“This is the scene that made my friend realize he was trans!” exclaimed my genderqueer non-romantic life partner during Hilary Swank’s chest-binding, underwear-stuffing scene as Brandon Teena in Boys Don’t Cry. And though not all viewers come to that same conclusion, it can’t be denied: this movie’s got the potential to change lives, or at least change minds. Released in 1999, before even LGBT rights worked their way into the mainstream, the Academy Award-winning Boys Don’t Cry tells the true story of Teena, a young Nebraska trans man who was raped and murdered after it was discovered that he was born anatomically female.

Swank captures Teena’s all-American boy charm. Smirking and drinking and picking up chicks, Teena makes clear what was once (and often still is) confusing to many: being transgender and being gay are not the same thing. Mistaken by locals for a butch dyke, Teena refuses to accept this label and insists upon the truth: he is a man.


Disturbing and thought-provoking, this movie brought the idea of transgenderism to the mainstream media in a way that was sympathetic rather than stereotypical, exposing the bitter truth of a true story and giving life to the idea that gender is more than the sum of one’s parts. (By Intern Katrina)

4. Saving Face, 2005savingFace

Directed & Written By: Alice Wu
Starring: Lynn Chen, Michelle Krusiec, Joan Chen, Jessica Hecht

You know how we’re always complaining that we wish someone could just make a sweet movie about love that happens to involve the particular challenges of a lesbian relationship without making it A BIG LESBIAN MOVIE? Saving Face, which you’ve probably not heard of, is the unsung heroine of lesbian films. The sweet love story addresses the pros and cons of Chinese-American family life and specifically how Wil (Michelle Krusiec) navigates her world as a lesbian.

Fulfilling the pressures of her family and her own drive,Wil is a hard working doctor who looks on track to become head of surgery, a position currently held by the father of the woman she falls in love with; proud and gorgeous lesbian dancer Vivian Shing (Lynn Chen). Meanwhile Wil’s mother is having trouble with traditional relationship norms as well and has moved herself in to Wil’s apartment. Mother and daughter both come to understand one another and accept each other’s secret loves despite their deterrence from traditional cultural expectations, which is one of many things the film does so well.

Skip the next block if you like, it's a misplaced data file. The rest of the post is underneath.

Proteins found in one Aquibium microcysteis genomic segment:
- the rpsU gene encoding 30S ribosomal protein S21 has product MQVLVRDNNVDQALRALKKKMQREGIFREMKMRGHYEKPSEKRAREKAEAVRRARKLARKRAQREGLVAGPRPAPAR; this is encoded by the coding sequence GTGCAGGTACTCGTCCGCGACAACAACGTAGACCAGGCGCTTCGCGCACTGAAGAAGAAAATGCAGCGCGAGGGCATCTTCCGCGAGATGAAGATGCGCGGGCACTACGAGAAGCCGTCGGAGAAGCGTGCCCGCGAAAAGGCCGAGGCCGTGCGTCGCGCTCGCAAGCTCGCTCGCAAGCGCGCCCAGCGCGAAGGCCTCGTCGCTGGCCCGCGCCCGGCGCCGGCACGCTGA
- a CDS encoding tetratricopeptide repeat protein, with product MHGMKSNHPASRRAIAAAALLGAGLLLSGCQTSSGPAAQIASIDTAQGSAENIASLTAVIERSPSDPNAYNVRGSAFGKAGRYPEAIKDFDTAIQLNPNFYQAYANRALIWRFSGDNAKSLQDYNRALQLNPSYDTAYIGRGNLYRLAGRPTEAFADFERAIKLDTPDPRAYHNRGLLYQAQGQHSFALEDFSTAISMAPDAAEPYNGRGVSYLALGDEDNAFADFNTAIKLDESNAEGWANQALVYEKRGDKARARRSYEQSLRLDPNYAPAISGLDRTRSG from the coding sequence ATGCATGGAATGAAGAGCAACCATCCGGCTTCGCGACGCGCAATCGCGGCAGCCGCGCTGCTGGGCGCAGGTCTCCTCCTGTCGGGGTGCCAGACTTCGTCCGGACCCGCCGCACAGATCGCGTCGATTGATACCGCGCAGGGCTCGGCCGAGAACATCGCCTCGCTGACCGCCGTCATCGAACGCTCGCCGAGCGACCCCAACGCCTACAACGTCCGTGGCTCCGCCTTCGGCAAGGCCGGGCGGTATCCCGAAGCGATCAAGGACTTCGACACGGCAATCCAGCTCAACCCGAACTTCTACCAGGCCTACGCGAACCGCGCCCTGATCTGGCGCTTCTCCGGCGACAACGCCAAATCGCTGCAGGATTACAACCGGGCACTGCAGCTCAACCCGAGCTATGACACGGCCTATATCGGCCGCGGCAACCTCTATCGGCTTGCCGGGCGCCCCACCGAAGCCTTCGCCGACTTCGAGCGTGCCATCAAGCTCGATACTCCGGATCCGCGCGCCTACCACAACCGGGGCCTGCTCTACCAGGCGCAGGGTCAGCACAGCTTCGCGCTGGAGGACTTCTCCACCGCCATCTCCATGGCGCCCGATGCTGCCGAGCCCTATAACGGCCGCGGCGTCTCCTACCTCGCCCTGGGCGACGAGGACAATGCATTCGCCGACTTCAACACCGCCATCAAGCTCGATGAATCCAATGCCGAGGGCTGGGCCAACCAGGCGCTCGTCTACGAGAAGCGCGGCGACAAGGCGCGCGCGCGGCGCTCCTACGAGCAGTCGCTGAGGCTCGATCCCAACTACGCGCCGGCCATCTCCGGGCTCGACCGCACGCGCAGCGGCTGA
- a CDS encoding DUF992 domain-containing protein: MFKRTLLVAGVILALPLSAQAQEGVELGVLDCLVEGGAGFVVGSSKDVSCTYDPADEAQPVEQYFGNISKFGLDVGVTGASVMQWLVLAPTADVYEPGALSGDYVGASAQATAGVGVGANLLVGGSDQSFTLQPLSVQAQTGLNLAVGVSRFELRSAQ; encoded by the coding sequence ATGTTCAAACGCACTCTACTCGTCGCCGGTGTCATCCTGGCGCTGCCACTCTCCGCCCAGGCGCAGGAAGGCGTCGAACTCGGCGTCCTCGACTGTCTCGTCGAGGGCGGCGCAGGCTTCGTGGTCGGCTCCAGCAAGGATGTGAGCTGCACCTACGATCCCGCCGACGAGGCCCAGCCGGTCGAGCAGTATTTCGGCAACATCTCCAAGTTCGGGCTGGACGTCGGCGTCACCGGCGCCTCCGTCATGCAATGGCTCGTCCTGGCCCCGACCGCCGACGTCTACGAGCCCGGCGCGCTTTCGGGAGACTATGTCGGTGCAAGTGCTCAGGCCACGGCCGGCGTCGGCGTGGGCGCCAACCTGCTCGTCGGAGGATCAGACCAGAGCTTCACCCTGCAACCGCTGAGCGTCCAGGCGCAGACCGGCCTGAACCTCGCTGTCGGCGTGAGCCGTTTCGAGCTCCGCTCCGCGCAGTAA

The awkward but endearing dynamic between sweet & shy Wil with passionate & outgoing Vivian is a joy to watch, in addition to being the first lesbian film about an Asian-American couple.

(By Intern X/Alexandra Walters)


5. Bound, 1996

Directed & Written by: Lilly and Lana Wachowski
Starring: Gina Gershon, Jennifer Tilly, Joe Pantoliano, Christopher Meloni

Visually stunning and sexy as fuck, Bound is a masterful film noir-style suspense flick known as one of the first mainstream films to include homosexual lead characters without centering the plot around homosexuality. Lesbian ex-con Corky Sinclair, played by Gina Gershon, is hired as a plumber in the building where she meets Violet (Jennifer Tilly), the smoky-voiced Siren and girlfriend of money laundering mafioso Cesar. When they aren’t having hot lesbian sex, the duo are planning a major $2,000,000 heist.


Won a GLAAD Media Award (1997) for Outstanding Feature, a Grand Jury Award at Outfest and was nominated for “Best Kiss” at the 1997 MTV Movie Awards.

Fun facts: Feminist sex educator and pioneer Susie Bright was hired as a “lesbian sex consultant” for the film. Most studios told the Wachowskis that if they changed the character of Corky to a man, they would be interested in producing Bound, but they declined, saying “that movie’s been made a million times, so we’re not interested in it.” Their eventual budget was an unheard of $6,000,000. (By Riese)
Next: “Remember 1998 before Angelina Jolie was super famous? Neither do I.”

Pages: 1 2See entire article on one page

auto has written 552 articles for us.


  1. Pingback: 10 Coming-of-Age Lesbian or Bisexual Movies, Ranked – Autostraddle –

Contribute to the conversation...

Yay! You've decided to leave a comment. That's fantastic. Please keep in mind that comments are moderated by the guidelines laid out in our comment policy. Let's have a personal and meaningful conversation and thanks for stopping by!